St. Bernard himself had also to feel and acknowledge this, who had nevertheless led a very strict life, with praying, fasting, bodily mortification, etc., so that he was deficient in no respect, and served as an example for all others, so that I know of no one among the monks who wrote or lived better than he. Yet, when he came to die, he had himself to pronounce this judgment upon his entire holy life: ‘O, I lived a damnable life, and spent my life shamefully!’ Ah, how so, dear St. Bernard? You were surely a pious monk all your life. Is then chastity, obedience, your preaching, fasting, praying, not an admirable thing? No (says he,) it is all lost and belongs to the devil. There comes the wind and rain, and throws foundation, basis and building all into a heap, so that he would have had to be eternally damned, by his own judgment, if he had not turned about, and, made wiser by his loss, deserted monkery, seized upon another foundation and clung to Christ, and been kept in the faith that the children use in their prayers, when he said: “Although I am not worthy of eternal life, nor can attain it by my own merit, yet my Lord Christ has a double right to it, once as Lord and heir to it, inherited from eternity; secondly, attained through his suffering and death. The first he retains for himself; the other he bestows upon me,” etc.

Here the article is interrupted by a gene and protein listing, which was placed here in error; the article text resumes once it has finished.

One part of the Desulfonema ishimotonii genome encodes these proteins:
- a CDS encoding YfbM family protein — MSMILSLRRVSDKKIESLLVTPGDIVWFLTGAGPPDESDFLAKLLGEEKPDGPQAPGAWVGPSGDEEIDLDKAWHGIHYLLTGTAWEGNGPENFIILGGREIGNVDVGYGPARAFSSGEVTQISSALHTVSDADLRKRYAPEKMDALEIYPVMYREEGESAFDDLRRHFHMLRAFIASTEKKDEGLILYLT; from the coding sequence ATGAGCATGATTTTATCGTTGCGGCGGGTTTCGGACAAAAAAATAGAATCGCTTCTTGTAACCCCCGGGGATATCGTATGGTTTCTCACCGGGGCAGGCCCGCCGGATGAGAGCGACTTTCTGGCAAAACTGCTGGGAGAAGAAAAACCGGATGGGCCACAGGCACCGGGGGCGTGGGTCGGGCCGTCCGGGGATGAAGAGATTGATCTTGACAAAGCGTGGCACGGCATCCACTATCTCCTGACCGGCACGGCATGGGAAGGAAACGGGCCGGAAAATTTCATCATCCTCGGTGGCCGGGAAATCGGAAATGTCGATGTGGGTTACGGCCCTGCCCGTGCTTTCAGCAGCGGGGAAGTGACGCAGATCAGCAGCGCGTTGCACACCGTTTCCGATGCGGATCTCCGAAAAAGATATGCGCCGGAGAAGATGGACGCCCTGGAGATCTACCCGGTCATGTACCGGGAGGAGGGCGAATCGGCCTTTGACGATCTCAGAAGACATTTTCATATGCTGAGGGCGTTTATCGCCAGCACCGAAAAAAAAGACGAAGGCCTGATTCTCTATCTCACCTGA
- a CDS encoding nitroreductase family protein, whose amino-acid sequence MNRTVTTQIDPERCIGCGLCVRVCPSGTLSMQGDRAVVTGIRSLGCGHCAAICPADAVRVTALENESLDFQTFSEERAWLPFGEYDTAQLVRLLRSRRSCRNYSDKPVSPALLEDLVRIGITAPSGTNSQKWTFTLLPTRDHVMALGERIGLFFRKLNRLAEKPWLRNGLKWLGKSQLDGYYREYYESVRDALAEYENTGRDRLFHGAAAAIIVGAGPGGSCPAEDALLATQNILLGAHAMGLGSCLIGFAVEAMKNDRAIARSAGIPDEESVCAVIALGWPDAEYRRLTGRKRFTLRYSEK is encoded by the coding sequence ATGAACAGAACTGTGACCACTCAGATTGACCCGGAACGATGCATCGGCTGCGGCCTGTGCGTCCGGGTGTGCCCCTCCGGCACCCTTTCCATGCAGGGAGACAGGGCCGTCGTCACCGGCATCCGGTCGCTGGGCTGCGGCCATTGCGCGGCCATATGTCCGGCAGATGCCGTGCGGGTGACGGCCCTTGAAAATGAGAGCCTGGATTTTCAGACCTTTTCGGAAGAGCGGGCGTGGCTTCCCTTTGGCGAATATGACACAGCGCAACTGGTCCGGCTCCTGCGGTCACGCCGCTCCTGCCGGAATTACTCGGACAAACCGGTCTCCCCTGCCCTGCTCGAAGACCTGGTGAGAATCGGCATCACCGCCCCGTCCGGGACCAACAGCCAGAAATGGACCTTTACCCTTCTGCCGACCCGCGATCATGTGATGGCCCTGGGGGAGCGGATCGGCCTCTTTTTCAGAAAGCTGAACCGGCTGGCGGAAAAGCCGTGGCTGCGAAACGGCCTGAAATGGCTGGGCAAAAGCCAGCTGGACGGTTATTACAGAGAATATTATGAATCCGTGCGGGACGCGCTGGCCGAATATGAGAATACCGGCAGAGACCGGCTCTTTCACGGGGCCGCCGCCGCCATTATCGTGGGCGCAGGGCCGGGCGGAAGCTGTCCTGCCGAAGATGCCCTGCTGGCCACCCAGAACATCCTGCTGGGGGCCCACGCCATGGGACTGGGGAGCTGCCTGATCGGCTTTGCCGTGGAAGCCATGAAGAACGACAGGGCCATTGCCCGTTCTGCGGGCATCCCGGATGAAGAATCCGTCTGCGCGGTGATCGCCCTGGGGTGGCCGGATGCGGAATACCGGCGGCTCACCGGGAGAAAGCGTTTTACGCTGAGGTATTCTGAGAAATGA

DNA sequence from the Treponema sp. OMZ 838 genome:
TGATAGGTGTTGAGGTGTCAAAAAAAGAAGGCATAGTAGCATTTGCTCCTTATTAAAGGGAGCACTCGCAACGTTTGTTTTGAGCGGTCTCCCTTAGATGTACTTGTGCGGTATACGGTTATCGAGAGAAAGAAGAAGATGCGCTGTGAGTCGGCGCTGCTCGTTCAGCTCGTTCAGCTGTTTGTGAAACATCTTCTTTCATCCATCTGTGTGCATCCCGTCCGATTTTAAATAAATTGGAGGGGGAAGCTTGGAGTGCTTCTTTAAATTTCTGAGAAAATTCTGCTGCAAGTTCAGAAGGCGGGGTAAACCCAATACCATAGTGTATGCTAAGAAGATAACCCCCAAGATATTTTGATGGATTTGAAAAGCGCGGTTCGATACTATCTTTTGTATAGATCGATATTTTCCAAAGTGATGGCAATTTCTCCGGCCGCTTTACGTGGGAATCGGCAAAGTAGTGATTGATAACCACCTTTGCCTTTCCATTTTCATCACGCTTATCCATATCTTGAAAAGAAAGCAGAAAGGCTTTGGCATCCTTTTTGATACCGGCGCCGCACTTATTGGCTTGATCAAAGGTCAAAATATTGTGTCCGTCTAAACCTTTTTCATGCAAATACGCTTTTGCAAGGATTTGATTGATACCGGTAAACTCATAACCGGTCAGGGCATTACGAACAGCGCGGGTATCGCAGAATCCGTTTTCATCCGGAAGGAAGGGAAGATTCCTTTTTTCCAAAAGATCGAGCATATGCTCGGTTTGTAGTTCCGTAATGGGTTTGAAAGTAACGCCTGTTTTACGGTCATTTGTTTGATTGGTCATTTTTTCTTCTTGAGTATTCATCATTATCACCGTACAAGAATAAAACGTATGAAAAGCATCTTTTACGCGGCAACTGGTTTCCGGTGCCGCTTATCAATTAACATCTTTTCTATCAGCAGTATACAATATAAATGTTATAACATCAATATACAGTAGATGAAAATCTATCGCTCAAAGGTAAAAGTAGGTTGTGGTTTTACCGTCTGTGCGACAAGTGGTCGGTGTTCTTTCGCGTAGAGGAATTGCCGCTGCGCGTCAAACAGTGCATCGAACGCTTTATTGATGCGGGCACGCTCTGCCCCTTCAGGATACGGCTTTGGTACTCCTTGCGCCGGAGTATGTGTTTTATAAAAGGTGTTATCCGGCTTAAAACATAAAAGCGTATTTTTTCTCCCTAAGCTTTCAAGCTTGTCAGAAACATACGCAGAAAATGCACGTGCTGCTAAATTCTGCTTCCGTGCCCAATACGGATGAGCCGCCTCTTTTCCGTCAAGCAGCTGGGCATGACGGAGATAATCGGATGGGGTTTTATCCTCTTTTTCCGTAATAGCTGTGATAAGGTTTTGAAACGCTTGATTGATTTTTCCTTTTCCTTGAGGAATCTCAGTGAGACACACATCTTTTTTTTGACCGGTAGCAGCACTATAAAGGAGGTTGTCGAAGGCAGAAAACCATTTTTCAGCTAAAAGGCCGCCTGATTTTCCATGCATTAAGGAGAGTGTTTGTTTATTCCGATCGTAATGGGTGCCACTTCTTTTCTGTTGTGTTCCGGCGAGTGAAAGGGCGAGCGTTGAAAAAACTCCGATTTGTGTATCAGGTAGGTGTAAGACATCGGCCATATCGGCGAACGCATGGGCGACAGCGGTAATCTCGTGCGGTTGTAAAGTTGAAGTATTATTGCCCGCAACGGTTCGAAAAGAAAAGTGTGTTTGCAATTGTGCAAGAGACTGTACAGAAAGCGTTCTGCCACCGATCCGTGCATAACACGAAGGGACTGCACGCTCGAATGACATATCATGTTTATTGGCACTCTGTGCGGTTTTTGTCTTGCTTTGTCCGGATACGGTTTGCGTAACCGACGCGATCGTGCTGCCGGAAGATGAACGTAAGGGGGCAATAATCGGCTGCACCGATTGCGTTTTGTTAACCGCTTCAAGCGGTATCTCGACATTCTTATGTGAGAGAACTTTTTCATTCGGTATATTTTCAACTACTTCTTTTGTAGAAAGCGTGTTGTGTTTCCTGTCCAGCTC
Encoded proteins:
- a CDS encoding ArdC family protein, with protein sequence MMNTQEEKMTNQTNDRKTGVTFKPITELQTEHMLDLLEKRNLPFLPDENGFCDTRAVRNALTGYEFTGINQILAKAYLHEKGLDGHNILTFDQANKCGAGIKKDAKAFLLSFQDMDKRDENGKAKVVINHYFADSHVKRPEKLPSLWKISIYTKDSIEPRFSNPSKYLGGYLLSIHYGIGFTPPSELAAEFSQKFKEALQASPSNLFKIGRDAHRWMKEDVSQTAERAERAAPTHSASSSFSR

Martin Luther, Commentary on the Sermon on the Mount, trans. Charles A. Hay (Philadelphia: Lutheran Publication Society, 1892), 487–488.

Shane Lems

Not the Preacher, but the Word (Luther)

Luther’s Church Postil: Gospels: Advent, Christmas and Epiphany Sermons
Luther’s Sermons

I have always appreciated Martin Luther’s sermons. And this time of year I especially enjoy his Christmas sermons. Below is a great section of his sermon on Luke 2, where the angel told the shepherds about the birth of the Messiah and Lord, Jesus. The shepherds believed the announcement as God’s word and quickly went to find the baby. Luther’s comments below make me think about the situation today where people follow, cling to, and adore certian celebrity preachers: